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Liz Theoharis, Making Sense of the Eviction Crisis

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The “Supreme” Court? Honestly, we may have to change its name. From abortions to evictions, it could soon lay this country low. So maybe it should be known as the SDC, or Supremely Dangerous Court? Or maybe the CTEIA, the Court That Ends It All? Or perhaps just the SPC, or SubPrime Court? You certainly know we’re in a far less courtly world when that none-too-judicious body puts its stamp of approval on vigilante justice vis-a-vis women’s bodies and hardly hesitates to throw untold numbers of Americans into the street at the very moment when the Delta strain of Covid-19 is running wild. In other words, it’s helping to make this country (and its hospitals) into a hell on Earth. In case you hadn’t noticed, for instance, the official count of pandemically dead Americans — the real number is undoubtedly far higher — recently broke the 660,000 mark and will soon pass the estimated 675,000 American dead from the 1918-1920 “Spanish” flu pandemic.

So, congratulations to that “Supreme” Court, or perhaps that SPC (Supremely Pandemic Court). After all, as a recent study by MIT researchers showed, ending an eviction moratorium, as that court recently did, is essentially guaranteed to increase the spread of the Delta strain of the pandemic, already multiplying rapidly, especially in less vaccinated parts of the country. In fact, according to that study, “on average, when a state lifted its moratorium and let evictions resume, the hazard of contracting Covid-19 was 1.39 times greater after five weeks and 1.83 times greater after 12 weeks, rather than if the moratorium had continued.”

So, in the space of just weeks, that very court ensured that more unwanted children would enter the world and more wanted ones would depart it. How grim our all-American world is these days, as TomDispatch regular Liz Theoharis, co-chair of the Poor People’s Campaign and author of the soon-to-be-published book We Cry Justice, suggests in her usual striking fashion today. Too bad she can’t get the attention of our SUC, or Supremely Uninterested Court. Tom

The Land of the Free, Where So Many of the Brave Are Homeless

Resisting Evictions Amid a Pandemic

Over the past weeks, multiple crises have merged: a crisis of democracy with the most significant attack on voting rights since Reconstruction; a climate crisis with lives and livelihoods upended in the Gulf Coast and the Northeast by extreme weather events and in the West by a stunning fire season; and an economic crisis in which millions are being cut off from Pandemic Unemployment Insurance, even as August job gains proved underwhelming. There’s also a crisis taking place in state legislatures with an ongoing attack on women’s autonomy over our own bodies. The Supreme Court let a law go into effect that makes abortions nearly impossible in Texas and turns its enforcement over to vigilantes. And then, of course, there's the looming eviction crisis that could precipitate the worst housing and homelessness disaster in American history.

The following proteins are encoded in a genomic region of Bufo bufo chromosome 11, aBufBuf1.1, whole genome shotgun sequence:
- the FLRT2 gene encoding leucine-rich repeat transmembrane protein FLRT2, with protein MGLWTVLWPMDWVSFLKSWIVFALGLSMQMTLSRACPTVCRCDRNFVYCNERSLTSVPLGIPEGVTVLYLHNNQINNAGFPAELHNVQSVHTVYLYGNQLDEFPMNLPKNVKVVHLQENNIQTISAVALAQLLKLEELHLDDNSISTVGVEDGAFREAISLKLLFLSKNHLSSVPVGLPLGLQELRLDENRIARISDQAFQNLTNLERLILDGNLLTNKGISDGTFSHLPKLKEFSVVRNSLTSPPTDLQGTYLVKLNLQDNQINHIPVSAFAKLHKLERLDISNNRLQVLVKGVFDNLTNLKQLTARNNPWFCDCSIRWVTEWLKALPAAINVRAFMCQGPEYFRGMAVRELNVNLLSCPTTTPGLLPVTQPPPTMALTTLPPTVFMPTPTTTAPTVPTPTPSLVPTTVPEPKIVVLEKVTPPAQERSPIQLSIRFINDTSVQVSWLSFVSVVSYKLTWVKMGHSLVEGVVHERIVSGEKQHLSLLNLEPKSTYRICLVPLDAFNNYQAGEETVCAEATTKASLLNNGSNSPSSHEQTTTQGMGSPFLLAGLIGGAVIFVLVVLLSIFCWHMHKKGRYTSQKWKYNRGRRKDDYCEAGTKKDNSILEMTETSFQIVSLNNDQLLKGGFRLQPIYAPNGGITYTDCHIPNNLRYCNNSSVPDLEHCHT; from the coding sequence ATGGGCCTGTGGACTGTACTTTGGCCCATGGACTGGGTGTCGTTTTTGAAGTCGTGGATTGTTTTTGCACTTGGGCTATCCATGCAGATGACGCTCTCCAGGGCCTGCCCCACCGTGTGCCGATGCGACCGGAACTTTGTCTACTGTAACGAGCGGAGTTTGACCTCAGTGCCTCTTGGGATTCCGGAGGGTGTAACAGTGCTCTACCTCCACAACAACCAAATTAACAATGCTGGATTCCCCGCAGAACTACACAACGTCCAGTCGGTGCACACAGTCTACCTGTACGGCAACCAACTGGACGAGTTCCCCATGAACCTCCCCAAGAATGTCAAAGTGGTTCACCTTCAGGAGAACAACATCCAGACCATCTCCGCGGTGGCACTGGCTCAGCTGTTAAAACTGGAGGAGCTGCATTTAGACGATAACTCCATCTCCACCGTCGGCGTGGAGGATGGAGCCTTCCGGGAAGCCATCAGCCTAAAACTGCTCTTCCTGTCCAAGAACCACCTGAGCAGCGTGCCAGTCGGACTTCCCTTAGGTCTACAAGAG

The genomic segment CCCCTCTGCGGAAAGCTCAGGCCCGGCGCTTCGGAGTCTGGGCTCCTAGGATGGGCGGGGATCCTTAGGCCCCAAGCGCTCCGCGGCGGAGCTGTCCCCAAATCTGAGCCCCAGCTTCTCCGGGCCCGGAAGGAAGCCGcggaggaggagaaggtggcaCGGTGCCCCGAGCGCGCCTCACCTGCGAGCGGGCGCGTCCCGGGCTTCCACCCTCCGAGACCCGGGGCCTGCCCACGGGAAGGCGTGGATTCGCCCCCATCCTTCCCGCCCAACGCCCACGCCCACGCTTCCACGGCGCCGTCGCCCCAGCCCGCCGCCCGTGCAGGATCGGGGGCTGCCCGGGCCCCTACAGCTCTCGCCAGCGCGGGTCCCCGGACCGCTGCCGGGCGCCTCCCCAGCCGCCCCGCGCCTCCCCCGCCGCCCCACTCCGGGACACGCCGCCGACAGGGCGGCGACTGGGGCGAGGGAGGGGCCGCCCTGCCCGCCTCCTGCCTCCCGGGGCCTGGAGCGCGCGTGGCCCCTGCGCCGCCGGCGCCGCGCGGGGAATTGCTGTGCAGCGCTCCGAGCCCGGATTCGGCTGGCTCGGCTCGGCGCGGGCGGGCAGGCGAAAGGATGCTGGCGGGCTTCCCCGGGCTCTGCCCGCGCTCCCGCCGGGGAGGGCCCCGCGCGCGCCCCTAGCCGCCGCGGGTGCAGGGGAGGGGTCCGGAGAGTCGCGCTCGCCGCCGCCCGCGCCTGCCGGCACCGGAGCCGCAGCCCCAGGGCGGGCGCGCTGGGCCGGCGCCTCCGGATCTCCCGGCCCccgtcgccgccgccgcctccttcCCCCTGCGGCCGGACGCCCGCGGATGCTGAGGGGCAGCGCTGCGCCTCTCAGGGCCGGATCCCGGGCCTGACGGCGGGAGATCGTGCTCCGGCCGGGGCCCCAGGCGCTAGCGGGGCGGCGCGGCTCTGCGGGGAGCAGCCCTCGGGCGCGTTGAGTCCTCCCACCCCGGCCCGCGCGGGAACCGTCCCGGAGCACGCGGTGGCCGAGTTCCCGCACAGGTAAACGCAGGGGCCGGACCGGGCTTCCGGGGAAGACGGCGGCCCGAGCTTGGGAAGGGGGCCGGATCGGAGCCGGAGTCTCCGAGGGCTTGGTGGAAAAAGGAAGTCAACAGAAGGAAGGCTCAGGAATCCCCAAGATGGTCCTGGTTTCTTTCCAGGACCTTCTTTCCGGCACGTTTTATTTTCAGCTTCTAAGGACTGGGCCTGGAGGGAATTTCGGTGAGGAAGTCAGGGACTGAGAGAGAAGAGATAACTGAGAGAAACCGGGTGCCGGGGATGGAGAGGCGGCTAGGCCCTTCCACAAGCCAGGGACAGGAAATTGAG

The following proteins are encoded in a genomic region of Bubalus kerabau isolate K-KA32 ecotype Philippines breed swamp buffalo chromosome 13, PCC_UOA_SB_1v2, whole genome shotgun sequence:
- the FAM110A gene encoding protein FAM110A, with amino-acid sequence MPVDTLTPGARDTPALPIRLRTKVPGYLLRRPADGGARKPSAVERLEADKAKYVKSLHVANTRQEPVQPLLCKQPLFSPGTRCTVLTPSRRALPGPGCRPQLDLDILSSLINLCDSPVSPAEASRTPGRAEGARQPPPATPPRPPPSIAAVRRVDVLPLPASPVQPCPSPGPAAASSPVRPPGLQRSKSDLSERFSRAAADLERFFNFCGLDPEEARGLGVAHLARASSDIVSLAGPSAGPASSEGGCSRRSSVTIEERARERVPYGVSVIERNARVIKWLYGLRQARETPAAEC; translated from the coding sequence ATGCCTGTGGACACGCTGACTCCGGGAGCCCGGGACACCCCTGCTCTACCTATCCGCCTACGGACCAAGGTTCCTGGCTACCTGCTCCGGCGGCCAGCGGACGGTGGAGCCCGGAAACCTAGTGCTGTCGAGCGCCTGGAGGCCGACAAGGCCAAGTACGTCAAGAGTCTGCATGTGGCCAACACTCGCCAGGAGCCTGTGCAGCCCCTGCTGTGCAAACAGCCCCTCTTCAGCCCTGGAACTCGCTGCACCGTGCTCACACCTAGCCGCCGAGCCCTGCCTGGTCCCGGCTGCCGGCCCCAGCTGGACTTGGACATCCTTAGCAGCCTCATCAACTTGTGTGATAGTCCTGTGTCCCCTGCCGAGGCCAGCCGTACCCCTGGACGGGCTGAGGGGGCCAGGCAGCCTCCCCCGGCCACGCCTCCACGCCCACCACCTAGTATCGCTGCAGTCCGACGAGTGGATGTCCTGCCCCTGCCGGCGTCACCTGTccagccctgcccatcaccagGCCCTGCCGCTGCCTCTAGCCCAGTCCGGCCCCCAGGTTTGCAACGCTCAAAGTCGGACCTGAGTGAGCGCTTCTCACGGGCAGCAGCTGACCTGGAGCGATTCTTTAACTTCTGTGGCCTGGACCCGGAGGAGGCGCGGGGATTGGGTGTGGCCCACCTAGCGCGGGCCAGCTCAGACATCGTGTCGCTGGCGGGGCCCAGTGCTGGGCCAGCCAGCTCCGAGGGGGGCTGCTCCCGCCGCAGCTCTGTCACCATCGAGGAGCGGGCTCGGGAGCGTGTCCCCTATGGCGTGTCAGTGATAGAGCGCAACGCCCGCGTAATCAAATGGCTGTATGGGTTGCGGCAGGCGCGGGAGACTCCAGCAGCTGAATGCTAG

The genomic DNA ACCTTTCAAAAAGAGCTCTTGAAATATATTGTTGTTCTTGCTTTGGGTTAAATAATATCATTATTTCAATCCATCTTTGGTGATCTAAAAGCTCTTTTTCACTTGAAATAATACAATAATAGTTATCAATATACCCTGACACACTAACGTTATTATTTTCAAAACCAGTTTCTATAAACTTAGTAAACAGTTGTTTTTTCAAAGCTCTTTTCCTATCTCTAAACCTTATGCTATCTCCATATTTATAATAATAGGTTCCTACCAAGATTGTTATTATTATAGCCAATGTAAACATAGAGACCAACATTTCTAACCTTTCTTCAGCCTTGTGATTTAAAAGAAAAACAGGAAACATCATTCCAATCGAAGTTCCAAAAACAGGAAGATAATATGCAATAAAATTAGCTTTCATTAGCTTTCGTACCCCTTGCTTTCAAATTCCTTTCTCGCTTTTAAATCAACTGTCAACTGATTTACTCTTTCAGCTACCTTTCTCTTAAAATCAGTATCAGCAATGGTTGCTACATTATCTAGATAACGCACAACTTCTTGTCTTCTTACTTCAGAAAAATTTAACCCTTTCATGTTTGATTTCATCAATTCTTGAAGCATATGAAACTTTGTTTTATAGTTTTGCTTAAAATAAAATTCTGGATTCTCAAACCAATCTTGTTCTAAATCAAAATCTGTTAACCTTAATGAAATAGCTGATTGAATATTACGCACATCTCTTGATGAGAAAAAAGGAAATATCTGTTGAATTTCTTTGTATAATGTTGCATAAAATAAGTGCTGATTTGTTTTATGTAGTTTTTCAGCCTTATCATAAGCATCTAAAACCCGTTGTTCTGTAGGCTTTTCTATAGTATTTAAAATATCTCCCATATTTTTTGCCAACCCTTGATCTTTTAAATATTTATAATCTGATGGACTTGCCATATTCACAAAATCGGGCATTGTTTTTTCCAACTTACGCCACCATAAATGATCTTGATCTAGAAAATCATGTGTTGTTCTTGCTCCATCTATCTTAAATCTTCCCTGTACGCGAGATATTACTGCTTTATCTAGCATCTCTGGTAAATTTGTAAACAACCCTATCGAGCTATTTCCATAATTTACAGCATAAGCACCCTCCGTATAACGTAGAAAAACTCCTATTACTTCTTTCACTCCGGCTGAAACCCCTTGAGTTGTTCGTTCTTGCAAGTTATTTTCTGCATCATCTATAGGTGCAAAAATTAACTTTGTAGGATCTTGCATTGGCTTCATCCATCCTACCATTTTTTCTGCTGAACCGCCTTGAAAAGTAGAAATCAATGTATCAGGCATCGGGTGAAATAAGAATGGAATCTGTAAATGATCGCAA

Indeed, the Supreme Court’s ruling on the Texas abortion ban was hardly its only horrific decision this summer. Its willingness to end a moratorium on evictions instantly put hundreds of thousands of people at risk of eviction, with tens of millions more in danger in the weeks to come. With an unequal economic recovery, surging Covid-19 cases (thanks to the highly infectious Delta variant), and poor and homeless people disproportionately suffering the effects of fires and floods, this decision could truly prove catastrophic. Nor is it the only one likely to impact poor and low-income communities of color drastically. That stacked court, the Trump court (if you want to think of it that way), is offering a remarkably vivid demonstration of just how connected voting rights, women’s rights, immigrant rights, and poverty really are.

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Rajan Menon, Wars of Unintended Consequences

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TomDispatch began with the Afghan War — with a sense I had from its earliest moments that it was a misbegotten venture of the first order. Here, for instance, is a comment I wrote about that disaster in December 2002, a little over a year after the U.S. began bombing and then invaded that country:

“This week, two wounded American soldiers and a dead one brought some modest attention to the American situation in Afghanistan. [The Toronto Sun‘s Eric] Margolis reminds us that the Soviets, too, were initially triumphant in Afghanistan, installed a puppet government, declared the liberation of Afghan women, and churned out similar propaganda about their good deeds. Where the analogy breaks down, of course, is that there is no other superpower left to fund and arm a resistance movement against an American Afghanistan. Still, we declared victory awfully early and didn’t go home. It’s likely to prove a dangerous combination. (The word to watch for in the American press is ‘quagmire.’ When you see that and Afghanistan appearing in the same articles, you’ll know we know we’re in trouble.)”